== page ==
I have to admit, Gehry's stock as a starchitect fell drastically after we visited his winery in Spain, which seems less about designing a building and more about affixing a wild metal sculpture onto a simple structure. And though I absolutely adore the Disney Performing Arts Center he created for Los Angeles (not to mention the acoustics), I can't help but think of the poor people living in the apartments across the street who have to deal with the glare and soaring temperatures resulting from the reflections off the building's chrome exterior.
But his AGO is something entirely different altogether!
The best view of the building must be from above at a bit of a distance. At street level, it's hard to take in its full effect. But its sweeping lattice grabs your attention and beckons you inside, where the real drama of this building lies. The douglas fir, the natural light and the views from the hallways and spiral staircase, all conspire to create a comfortable and welcoming space that's ideal for experiencing art.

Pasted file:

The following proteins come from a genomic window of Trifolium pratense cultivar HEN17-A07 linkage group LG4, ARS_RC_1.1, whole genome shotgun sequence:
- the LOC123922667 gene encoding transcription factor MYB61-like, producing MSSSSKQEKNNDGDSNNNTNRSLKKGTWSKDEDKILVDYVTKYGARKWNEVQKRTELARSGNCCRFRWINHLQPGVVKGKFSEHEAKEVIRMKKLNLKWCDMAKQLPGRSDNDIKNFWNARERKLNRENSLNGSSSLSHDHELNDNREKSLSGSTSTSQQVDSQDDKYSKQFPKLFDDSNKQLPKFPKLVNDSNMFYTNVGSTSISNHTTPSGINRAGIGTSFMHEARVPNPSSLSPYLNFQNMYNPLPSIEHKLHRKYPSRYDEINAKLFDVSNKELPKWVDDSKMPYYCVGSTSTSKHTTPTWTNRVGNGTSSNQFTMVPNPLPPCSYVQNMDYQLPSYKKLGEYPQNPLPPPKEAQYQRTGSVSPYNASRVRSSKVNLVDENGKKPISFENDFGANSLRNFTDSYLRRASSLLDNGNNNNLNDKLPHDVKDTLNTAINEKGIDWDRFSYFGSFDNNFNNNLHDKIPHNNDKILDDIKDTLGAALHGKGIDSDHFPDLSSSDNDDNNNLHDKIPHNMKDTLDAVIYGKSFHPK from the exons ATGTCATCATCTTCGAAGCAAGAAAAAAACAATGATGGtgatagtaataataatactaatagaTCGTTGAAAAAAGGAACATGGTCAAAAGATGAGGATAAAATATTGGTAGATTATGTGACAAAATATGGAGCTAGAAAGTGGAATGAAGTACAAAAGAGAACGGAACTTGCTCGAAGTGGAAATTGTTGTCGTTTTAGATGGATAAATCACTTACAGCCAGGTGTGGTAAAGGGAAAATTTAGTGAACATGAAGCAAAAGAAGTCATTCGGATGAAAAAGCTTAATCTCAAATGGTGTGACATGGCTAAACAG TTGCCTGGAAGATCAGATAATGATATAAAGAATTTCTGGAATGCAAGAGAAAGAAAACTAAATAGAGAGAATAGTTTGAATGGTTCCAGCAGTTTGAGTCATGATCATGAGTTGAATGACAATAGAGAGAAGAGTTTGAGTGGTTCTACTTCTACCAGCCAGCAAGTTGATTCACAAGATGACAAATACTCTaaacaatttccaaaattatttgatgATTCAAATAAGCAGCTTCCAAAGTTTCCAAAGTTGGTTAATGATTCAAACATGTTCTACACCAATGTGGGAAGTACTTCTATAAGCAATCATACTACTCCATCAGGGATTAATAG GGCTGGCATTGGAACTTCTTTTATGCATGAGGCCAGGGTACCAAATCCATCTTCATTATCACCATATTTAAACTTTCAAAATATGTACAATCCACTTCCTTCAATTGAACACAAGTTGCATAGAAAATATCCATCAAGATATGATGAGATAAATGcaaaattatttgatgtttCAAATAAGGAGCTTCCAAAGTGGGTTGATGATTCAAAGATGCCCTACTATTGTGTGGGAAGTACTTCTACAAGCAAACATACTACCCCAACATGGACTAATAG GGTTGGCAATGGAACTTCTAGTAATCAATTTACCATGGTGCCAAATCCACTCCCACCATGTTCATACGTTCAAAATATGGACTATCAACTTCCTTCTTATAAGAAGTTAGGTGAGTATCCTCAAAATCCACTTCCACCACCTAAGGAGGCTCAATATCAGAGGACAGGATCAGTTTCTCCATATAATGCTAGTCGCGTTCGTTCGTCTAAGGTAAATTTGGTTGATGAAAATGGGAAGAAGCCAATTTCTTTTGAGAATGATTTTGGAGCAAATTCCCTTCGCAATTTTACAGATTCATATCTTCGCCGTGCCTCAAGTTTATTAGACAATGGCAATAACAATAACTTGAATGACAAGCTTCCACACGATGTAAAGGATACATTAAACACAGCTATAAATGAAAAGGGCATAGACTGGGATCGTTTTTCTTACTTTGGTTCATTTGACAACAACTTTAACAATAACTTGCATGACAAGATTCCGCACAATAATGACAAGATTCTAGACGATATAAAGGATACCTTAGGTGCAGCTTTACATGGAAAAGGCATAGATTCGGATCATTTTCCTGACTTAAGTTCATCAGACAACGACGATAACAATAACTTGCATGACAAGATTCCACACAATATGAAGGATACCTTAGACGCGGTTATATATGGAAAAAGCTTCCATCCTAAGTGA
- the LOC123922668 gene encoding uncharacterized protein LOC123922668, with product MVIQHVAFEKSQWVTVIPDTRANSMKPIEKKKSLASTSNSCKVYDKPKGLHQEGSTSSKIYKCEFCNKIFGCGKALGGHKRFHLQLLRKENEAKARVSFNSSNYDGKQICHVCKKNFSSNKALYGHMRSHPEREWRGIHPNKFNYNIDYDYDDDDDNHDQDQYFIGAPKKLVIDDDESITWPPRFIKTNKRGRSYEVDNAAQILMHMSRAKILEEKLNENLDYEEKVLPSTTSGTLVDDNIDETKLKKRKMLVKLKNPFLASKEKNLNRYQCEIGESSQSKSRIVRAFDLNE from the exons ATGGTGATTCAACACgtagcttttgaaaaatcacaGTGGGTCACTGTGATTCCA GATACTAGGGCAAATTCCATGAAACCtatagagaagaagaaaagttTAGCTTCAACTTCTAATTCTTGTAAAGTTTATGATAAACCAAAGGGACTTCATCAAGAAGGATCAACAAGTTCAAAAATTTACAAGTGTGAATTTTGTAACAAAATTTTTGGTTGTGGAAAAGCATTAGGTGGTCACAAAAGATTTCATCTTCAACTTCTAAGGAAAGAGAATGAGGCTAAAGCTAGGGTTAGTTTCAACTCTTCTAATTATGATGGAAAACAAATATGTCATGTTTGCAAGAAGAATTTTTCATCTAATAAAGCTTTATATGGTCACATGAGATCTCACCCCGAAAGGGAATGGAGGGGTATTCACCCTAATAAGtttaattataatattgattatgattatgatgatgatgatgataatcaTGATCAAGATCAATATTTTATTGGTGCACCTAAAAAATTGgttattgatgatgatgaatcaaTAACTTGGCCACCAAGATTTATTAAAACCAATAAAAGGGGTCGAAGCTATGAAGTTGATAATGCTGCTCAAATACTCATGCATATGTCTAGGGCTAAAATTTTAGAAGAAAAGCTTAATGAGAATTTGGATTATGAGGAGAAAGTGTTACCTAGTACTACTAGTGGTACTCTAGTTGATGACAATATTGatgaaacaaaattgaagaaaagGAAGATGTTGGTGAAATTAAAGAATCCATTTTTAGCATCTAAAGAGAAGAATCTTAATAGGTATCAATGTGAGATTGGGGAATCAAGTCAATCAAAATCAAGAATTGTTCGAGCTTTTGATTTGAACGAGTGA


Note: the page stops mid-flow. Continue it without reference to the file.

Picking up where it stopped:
With all due respect to the Group of Seven and Tom Thomson, I'm not sure the collection warrants the $18 admission fee. Luckily we somehow managed to find the guest passes our real estate agent gave us back in July 2007 when the AGO closed for the renovations, but there's always the option of getting in for free on Wed evenings. On second thought, with the 10% member discount in the gift shop (which has some of the most interesting ceramics and jewelry I've seen in this city), maybe we'll just join instead!
317 Dundas W